Certified Infant and Child Sleep Consultant, Samantha Krukerink offers some great tips to encourage good napping for your baby.
Naps can be a tricky business – surely if your child is tired they will nap, right? Wrong! Turns out if can be a bit more complicated than that…but there are a few things below that you can do to encourage better naps for your baby.
1. Is it dark enough?
This is really important for encouraging the production of the sleep hormone melatonin, which makes us feel sleepy but is diminished by light. This can help with settling at the start of nap time, as well as encouraging a longer nap so make it super dark!
2. Do they need to be swaddled?
This can be really important for younger babies who still have a startle or moro reflex present (usually under 5 months of age) as it can interfere with the settling process and also contribute to short naps.
3. Is it quiet enough or could they benefit from some white noise?
White noise can be great for settling newborns to sleep but for older babies, it can also be great for helping to cover up noises that may disrupt their sleep.
4. Are they overtired or under tired?
We really want to avoid overtiredness as this can make settling harder and also create short naps, but under tiredness can also have the same effect. Try to use your child’s age appropriate awake times as a guide for when to offer naps.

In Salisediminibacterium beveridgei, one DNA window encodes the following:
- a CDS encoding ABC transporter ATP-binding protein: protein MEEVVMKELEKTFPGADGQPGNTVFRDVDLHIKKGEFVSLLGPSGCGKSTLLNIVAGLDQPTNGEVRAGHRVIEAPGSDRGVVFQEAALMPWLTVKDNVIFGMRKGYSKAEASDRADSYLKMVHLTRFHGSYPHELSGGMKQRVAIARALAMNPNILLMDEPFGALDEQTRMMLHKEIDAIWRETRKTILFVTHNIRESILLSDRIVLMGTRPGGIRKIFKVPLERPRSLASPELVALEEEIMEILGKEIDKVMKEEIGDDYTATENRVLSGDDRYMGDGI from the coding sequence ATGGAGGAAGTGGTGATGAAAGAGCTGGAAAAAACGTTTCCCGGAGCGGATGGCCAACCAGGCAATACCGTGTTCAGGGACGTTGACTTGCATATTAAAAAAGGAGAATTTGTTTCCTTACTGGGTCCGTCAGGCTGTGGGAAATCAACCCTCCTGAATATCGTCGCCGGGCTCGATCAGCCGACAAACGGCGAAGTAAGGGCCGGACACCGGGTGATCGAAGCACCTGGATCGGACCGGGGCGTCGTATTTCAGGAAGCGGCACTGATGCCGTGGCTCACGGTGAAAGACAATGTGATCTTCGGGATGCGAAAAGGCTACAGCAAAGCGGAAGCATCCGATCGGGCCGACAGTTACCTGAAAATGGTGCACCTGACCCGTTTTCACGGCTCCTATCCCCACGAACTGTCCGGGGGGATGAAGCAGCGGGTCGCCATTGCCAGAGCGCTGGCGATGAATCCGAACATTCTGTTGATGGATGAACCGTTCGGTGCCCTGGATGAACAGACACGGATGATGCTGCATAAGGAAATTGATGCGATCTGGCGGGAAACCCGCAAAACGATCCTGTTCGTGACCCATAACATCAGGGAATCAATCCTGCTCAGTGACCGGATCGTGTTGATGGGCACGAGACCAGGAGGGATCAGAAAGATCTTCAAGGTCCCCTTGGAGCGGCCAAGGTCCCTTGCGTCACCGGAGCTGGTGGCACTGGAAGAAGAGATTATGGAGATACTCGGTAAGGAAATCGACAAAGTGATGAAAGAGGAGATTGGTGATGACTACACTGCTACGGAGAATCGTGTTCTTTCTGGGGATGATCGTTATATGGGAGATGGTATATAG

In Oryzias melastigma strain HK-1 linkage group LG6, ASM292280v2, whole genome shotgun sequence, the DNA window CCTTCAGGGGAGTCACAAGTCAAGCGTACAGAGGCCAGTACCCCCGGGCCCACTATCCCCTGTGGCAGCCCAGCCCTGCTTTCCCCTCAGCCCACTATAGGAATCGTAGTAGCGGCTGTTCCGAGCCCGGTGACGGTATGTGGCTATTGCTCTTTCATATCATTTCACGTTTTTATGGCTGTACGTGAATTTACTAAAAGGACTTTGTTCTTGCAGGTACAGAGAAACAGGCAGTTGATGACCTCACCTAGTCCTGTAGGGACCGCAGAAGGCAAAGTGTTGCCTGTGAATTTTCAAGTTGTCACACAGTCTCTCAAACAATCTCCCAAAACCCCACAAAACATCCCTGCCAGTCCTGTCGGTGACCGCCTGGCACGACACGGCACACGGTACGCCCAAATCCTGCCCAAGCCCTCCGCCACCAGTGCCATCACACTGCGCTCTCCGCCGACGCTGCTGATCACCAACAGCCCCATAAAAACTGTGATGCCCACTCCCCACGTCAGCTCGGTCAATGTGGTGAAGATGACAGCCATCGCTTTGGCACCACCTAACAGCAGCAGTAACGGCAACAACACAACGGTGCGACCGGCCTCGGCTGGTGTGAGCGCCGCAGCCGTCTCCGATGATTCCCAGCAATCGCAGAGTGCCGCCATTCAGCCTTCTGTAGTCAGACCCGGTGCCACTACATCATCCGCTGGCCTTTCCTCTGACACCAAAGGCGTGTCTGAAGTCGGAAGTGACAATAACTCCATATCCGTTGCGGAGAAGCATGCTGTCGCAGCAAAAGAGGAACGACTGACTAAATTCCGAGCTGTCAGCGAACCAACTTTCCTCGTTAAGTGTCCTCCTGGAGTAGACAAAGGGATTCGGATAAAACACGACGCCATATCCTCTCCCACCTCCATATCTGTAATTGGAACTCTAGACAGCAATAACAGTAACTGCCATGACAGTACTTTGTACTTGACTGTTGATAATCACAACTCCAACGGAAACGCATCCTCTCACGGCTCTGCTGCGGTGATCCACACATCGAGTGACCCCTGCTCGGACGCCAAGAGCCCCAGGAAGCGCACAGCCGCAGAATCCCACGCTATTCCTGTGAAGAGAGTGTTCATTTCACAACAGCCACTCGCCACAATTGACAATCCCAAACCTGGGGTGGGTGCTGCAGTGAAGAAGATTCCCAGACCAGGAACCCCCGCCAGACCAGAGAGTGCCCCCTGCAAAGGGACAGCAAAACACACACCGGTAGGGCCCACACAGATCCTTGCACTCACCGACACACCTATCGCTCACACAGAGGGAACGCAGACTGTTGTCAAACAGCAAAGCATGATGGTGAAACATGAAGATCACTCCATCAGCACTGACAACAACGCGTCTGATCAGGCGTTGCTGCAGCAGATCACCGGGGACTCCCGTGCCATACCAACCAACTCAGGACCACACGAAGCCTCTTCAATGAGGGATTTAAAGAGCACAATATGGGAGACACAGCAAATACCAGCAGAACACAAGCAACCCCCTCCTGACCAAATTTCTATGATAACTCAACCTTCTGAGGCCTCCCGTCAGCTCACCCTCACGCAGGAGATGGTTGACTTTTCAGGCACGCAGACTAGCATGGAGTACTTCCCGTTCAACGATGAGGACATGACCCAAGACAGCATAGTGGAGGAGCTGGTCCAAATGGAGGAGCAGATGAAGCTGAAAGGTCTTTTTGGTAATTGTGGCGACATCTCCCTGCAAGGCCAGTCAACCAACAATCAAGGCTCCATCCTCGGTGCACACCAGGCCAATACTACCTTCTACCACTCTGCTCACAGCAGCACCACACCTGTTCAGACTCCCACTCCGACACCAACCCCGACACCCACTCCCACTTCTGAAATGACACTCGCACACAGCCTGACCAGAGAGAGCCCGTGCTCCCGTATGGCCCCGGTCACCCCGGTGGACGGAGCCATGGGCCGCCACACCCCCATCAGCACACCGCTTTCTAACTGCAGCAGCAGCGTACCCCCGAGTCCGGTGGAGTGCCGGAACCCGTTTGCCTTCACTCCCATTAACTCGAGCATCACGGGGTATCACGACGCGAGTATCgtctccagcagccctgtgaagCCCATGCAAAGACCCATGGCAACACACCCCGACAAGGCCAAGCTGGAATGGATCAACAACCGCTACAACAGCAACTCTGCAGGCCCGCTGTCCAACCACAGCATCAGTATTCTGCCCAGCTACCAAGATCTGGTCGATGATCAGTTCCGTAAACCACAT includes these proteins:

5. Do they have a routine?
By using regular routine as a guide, or a similar nap pattern each day, this can help their body learn when to expect sleep so that they feel more prepared to settle to sleep.
6. Can they self settle?
We don’t expect newborns to be able to self settle but for older babies, if they can self settle at the start of a nap then this increases the chance of them being able to resettle themselves if they wake again later. If you are trying to extend the nap and they wake happy enough, then it’s ok to leave them in the cot to have a wee play and to try to resettle themselves. We don’t want to rush in just because they are awake, or they won’t have the chance to try resettling and this can create an expectation of ok, I’m awake – where’s Mum? If they get upset then you may need to use a settling technique that fits your parenting style and their temperament to help them learn to resettle – this could be a gentle in room option, where you are close by and very hands on with an aim of gradually weaning or backing off the level of assistance, or an out of room option that includes regular check ins for reassurance.
Sometimes it can feel like a lot of guess work but often there are a number of contributing factors, so go over things with a fine tooth comb and then make the changes that you feel your child needs to support and encourage their naps. If you feel a bit lost or it seems like a lot of guess work, then Baby Sleep Consultant is here to help.